Updated 08:42 AM EST, Sun, Dec 04, 2016
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Invasive Lionfish a Growing Threat to Mediterranean Marine Biodiversity and Sea Life

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Lionfish - Pterois miles
Common lionfish (Pterois miles) at Shaab El Erg reef in the Egyptian Red Sea (landscape crop)
(Photo : Alexander Vasenin)

Scores of lionfish are slowly occupying the Mediterranean Sea and this could spell disaster. Their swelling numbers in the Caribbean killed numerous coral reefs and decreased native fish population. Experts say this imbalance will upset marine ecology and, in the long run, marine trade and fishery.

Lionfish Invasion, Disaster & Consequence

The lionfish are arriving in scores in the Mediterranean Sea. According to Dr. Jason Hall-Spencer of Plymouth University, the lionfish may be multiplying quickly too as they are seen "exhibiting mating behavior."

The invasion of the carnivorous fish was made easier with the widening and deepening of the Suez Canal, Hall-Spencer said in a press release. The warming of the sea also made it favorable for lionfish to invade the Mediterranean.

Marine scientists are alarmed as lionfish can reproduce quickly and prey mostly on fish and other crustaceans. The lionfish has a venomous spine, which discourages a lot of predators. Their infallibility to being preyed on and their fast maturation can greatly affect the biodiversity of the area.

A study on how the lionfish traveled to the coast of Cyprus, through the Suez Canal and to the Mediterranean is published on Marine Biodiversity Records.

Lionfish Have Imbalanced Caribbean Sea Biodiversity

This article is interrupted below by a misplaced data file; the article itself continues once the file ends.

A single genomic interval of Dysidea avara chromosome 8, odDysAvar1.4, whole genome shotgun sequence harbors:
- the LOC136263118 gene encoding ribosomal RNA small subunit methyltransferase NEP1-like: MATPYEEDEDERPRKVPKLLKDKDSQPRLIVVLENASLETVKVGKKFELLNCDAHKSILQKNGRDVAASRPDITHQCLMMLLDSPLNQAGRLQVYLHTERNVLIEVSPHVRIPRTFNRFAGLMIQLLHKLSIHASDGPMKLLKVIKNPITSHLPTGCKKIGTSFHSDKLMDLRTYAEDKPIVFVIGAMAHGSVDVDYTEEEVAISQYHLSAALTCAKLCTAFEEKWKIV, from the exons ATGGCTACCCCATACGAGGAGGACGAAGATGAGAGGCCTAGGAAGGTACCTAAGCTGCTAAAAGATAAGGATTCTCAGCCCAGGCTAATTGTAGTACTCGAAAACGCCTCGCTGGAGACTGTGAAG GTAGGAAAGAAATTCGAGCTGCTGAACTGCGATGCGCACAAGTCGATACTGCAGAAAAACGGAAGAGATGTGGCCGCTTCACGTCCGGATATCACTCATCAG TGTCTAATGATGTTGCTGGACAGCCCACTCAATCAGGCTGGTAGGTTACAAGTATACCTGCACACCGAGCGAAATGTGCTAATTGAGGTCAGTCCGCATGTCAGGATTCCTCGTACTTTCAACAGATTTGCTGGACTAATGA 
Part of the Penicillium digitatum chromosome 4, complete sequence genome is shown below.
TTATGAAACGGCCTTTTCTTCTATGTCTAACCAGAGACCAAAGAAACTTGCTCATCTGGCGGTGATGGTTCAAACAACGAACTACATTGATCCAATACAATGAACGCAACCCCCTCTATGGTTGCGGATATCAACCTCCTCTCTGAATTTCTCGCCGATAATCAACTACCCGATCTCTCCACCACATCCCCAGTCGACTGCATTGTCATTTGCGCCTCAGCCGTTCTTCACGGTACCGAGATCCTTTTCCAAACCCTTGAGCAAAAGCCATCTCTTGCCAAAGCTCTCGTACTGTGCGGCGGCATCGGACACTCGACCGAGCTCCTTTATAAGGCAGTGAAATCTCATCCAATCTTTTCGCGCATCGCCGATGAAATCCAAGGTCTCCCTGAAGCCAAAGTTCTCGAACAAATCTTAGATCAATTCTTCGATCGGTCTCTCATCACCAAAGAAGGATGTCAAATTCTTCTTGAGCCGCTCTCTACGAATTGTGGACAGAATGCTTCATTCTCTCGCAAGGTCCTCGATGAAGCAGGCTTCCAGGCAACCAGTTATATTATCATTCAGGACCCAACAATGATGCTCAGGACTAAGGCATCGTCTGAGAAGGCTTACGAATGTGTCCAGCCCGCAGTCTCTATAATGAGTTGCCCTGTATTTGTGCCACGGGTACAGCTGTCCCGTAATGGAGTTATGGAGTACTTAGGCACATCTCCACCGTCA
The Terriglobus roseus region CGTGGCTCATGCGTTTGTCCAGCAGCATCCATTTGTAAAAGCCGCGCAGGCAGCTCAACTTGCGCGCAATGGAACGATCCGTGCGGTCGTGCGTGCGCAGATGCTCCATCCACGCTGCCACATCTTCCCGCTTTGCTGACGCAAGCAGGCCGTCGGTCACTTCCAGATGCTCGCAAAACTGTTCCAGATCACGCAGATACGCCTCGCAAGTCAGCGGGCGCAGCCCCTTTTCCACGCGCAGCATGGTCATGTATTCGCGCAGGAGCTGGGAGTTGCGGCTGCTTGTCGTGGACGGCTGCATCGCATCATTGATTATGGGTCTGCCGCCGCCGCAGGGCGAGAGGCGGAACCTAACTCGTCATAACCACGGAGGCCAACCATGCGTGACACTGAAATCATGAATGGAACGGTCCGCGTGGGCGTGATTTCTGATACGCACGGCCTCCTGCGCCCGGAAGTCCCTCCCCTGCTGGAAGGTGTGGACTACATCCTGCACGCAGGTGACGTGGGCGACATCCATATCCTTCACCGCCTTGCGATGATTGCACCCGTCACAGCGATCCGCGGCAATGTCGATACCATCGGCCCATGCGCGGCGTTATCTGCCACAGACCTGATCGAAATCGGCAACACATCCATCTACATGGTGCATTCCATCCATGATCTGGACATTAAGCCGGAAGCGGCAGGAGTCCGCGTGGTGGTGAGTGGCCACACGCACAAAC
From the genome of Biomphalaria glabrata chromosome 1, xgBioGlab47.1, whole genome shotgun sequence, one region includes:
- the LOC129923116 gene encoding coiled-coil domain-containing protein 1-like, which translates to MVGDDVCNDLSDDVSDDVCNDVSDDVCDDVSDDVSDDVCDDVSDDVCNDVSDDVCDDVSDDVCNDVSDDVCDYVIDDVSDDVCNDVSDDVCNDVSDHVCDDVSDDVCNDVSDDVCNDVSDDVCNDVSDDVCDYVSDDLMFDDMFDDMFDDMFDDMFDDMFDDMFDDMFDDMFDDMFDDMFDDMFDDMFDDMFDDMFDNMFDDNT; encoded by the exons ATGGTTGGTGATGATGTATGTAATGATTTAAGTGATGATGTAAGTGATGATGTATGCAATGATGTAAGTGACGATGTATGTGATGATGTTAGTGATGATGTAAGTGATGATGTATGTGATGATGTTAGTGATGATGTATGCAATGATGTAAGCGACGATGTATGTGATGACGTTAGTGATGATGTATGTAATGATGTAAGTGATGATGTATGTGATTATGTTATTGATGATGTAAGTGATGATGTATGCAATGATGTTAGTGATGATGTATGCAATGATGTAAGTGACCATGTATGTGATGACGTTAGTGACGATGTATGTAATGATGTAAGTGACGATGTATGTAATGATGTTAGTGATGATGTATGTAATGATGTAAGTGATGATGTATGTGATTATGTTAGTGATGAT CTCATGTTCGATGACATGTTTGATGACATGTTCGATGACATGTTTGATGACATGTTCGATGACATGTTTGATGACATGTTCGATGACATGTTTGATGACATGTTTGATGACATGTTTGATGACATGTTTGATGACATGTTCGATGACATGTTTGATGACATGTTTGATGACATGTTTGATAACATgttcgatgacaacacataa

The reason why scientists are concerned about spotting waves of lionfish in the Mediterranean is because their arrival at the Caribbean will reduce its biodiversity. The carnivorous fish have dominated 80-miles long of coastline in Cyprus. The invasion caused the destruction of coral reefs, quick decline of other fish populations and out-of-control seaweed growth.

Furthermore, the lionfish had no natural predators in the Caribbean, which is why the scientists were having a hard time controlling its population.

Mediterranean Sea in Danger

The lionfish would have had decent predators in the Mediterranean if it weren't for overfishing, Hall-Spencer said. The solution to the impending invasion of lionfish is to act on it quickly to be able to have a decent chance to prevent it from dominating the sea.

Marine scientists say that one of the many ways to get rid of lionfish is to encourage its selling and consumption. While the fish have poisonous fins, it can be removed and can be eaten like any normal fish. However, a setback is that they can be difficult to capture as they cannot be lured using normal fishing lines.

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